Last week, I spent some time with a friend, JB's son, who was visiting Minnesota from his new home in Alaska. He told me that he and his brother, who still lives in Minnesota, had gone out to the place where they had grown up, to the homestead that their dad had carved out of the woods, hoping to be able to walk the woods, look around a bit and maybe kindle some memories. They had a nice time out there, and it turned out to be a good idea.
So, I made my own pilgrimage, of sorts, a few days later, on another beauty of a fall day. When I pulled into the driveway, I was struck by how tall the trees had grown, how the place seemed enshrouded in yellow and gold, with a soft light that felt really good. Unfortunately, I had done this on the spur of the moment and had ignored the nudge I'd gotten to take my camera, but I walked around and got a sense of the place it had become. I had moments of sadness, but they were quickly replaced with great peace. I'm so glad I went.
The day was fading, but enough sunlight was left to take some pictures and feel whatever it was I was going to feel. I was wondering if the energy I had felt the other day was the day itself, or the place. This idea of energy around a place intrigues me and I have wondered where it comes from. Is it the place or the energy we bring to it? I have no answer for that and maybe none is necessary, but when I arrived, the energy definitely still was there and although the trees had turned and many leaves had fallen, it was still awash in fall beauty.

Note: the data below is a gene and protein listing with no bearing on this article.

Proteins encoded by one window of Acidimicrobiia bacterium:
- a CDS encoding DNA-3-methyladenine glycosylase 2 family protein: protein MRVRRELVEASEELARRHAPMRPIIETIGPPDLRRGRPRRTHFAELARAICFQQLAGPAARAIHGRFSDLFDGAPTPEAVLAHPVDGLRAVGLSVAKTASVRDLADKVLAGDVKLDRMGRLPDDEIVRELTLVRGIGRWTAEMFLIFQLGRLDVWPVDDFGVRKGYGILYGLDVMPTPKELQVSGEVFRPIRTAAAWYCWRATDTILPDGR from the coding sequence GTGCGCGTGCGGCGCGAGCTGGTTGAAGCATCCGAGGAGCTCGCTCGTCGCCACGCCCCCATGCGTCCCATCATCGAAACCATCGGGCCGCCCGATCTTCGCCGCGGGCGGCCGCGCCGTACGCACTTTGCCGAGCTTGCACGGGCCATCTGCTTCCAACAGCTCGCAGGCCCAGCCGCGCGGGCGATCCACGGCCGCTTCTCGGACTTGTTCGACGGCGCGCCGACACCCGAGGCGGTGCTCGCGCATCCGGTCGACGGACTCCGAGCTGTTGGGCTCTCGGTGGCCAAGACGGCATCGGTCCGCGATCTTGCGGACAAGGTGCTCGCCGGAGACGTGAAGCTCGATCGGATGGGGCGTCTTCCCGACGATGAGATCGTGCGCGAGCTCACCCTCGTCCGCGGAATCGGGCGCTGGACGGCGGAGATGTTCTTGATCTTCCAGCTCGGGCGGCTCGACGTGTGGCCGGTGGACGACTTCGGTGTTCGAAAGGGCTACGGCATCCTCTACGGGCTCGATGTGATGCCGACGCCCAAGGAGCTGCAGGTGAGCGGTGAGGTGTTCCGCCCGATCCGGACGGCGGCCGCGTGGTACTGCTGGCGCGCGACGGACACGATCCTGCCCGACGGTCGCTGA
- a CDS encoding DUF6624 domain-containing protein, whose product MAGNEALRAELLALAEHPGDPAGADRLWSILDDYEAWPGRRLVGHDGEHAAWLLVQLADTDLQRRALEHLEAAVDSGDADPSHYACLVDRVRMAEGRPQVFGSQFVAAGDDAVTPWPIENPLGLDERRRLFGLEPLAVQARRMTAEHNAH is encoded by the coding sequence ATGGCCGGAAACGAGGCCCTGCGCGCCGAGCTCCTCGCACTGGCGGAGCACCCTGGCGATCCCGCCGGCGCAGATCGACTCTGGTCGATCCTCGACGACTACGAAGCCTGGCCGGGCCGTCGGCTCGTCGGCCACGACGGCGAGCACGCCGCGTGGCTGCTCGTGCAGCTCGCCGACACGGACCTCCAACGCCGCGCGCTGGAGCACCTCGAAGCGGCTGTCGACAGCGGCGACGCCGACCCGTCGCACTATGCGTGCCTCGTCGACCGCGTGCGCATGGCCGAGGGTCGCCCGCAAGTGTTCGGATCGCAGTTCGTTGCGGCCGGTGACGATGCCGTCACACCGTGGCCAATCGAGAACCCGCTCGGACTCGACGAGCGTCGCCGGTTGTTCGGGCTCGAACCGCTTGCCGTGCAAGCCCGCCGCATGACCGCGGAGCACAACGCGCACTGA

As I walked around the corner of the house nearest the woods, I startled a deer that had been browsing back there. I seem to be startling deer lately, don't I? Anyway, as he hightailed it out of there, I was filled with this sense of what was, what had been, and not just in Bungo, but throughout this country, and not so very long ago, when Native Americans lived here and across America, before the white man's agenda involving avarice and the gutting of a way of life that was once one with the natural world. It's not something I can think of for long periods of time.
JB had built this house in stages, starting in the mid-70's when many folks were attempting to do some homesteading, build their lives from the ground up. It took more than a few years to do so, starting with the stone foundation of the house, from stones gathered in the field and hauled into place. As he did so, he also built a small barn that housed a chicken coop with an outside run for them to peck and scratch, a place for his goats, which he milked and from which he made cheese, a rabbit hutch which had once housed many rabbits. He'd built a small pig barn with a state of the art fence enclosure for the pig to move about a bit more freely without escaping, until fall, when he would become food for the table. JB did his own killing and his own butchering. He knew where his food came from and his heat. He kept his woodsheds full. It was a lifestyle that was the antithesis of debt.